Capt. Danny Gregory on the Norma K III out of Point Pleasant Beach said the ocean fluking has been very good with lots of action on keepers and shorts.  Fish have been up to 6 pounds. Jigs and Gulp are working but some anglers have been successful dragging bait as well. He’s also been doing well on night bluefish trips with fish between 4 and 8 pounds. The Norma K III sails three-quarter day fluke trips Monday through Friday then two half-day trips Saturday and Sunday. There are also family fun trips every Monday and Tuesday from 4 to 8 p.m. 

Capt. Kenny Namowitz on the Mimi VI out of Point Pleasant Beach took a break from bottom fishing to get in on the good bluefishing. He’ll be getting back to the bottom with some open boat trips scheduled for next week and later in the month of July. Check the website for details. 

Frank Giacalone at Gabriel Tackle in Brick reported that the Point Pleasant Canal has been good for stripers on live eels and blues on metal. The Manasquan Inlet offered a mixed bag of keeper and short fluke while the surf produced fluke in the wash and schoolie stripers on sand fleas. 

Pete Kupper at Charlie’s Bait and Tackle in Normandy Beach said the beach fishing has been really good with bass on clams and sand bugs and fluke on bucktails and Gulp. Bluefishing was a little iffy this week in the ocean but it was better back in the bay. Crabbing was also pretty good back in the bay. There have been scattered reports of weakfish as well. Charlie’s will be starting its weekly free fishing clinics on July 12 and holding them every Wednesday throughout the summer. Check the website for details.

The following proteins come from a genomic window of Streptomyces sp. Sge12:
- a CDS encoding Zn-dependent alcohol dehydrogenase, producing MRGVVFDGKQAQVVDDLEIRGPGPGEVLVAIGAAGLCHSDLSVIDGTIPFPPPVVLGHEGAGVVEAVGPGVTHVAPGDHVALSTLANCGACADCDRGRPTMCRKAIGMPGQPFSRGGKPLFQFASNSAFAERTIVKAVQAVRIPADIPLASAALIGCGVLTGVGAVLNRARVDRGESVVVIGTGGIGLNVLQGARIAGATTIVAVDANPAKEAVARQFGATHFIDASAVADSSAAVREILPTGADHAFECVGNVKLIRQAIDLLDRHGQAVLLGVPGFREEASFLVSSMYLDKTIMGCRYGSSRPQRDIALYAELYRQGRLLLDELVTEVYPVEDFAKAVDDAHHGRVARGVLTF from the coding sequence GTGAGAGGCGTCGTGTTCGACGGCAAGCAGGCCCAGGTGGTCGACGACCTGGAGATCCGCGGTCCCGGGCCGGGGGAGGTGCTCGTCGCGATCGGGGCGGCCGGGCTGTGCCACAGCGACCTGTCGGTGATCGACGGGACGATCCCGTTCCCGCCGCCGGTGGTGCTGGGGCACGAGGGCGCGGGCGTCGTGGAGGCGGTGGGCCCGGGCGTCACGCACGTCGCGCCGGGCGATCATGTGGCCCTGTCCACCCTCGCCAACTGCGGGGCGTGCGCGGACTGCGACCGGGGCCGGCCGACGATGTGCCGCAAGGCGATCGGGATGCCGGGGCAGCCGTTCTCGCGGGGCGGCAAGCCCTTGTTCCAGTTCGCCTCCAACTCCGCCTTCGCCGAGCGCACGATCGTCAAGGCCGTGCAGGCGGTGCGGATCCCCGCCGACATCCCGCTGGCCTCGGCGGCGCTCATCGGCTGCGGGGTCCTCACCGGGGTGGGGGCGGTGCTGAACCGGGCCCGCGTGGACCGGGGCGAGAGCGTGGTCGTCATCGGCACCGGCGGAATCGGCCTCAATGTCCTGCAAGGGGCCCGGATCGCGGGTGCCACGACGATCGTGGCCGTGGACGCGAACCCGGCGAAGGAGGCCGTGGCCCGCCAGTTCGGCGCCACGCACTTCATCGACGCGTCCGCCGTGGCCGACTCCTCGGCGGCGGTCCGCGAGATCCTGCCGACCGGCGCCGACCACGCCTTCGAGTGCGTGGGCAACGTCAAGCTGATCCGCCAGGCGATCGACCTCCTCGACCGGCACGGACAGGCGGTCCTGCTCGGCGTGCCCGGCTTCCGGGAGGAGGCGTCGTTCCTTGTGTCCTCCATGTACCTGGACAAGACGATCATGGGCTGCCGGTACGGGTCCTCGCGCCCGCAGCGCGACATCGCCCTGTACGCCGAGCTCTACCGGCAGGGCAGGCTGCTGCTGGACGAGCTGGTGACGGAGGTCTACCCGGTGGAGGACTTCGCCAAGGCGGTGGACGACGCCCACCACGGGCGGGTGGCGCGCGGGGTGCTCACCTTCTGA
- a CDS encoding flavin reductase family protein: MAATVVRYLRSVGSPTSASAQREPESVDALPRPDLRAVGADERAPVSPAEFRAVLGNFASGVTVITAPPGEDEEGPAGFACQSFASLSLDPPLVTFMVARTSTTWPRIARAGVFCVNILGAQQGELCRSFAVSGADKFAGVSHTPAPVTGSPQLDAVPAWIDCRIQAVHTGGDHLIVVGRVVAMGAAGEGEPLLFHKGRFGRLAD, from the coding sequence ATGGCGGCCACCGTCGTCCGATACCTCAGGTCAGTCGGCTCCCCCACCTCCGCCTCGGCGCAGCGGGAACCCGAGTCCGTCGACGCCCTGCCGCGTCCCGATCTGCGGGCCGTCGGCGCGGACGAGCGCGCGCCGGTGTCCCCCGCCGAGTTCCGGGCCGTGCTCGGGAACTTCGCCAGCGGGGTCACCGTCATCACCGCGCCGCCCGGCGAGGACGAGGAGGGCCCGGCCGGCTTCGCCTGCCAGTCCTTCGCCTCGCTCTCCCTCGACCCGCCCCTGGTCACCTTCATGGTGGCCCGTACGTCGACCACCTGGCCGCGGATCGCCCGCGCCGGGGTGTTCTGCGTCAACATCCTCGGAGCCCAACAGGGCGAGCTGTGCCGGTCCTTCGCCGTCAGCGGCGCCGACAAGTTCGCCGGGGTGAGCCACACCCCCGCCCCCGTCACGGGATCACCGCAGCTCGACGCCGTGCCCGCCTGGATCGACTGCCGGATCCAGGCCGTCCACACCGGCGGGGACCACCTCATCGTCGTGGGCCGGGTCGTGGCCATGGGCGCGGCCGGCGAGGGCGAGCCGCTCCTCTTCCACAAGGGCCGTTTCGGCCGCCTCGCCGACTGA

Scott Thomas at Grumpy’s Bait and Tackle in Seaside Park said the fluking really picked up on the reefs and beaches this week. Gulp and bucktails were doing the trick, he said.  Triggerfish are starting to show as well. He also reported that Frankie Z from the shop had an unusual visitor this week when a tarpon showed up at his dock. Between the tarpon and the redfish, we’re off to a strange start this summer. Thomas said the crabbing has been good on the west side of the bay as has the blowfishing. 

Grumpy’s Bait and Tackle in Seaside Park posted this photo of a tarpon taken by store employee Frankie Z from his boat dock at the beginning of the week.

Best Bets for the Weekend

Fluke look like the way to go this weekend with the delicious fish occupying rivers, bays, the surf and offshore.  Rivers like the Shark, Shrewsbury and Manasquan appear to have plenty to catch. Offshore wrecks and reefs are also producing lots of fish. Gulp and bucktails will do the job.  

There are also bass on the beach eating sand bugs and poppers and bluefish in the rivers, bays and ocean hitting metal, poppers and bait.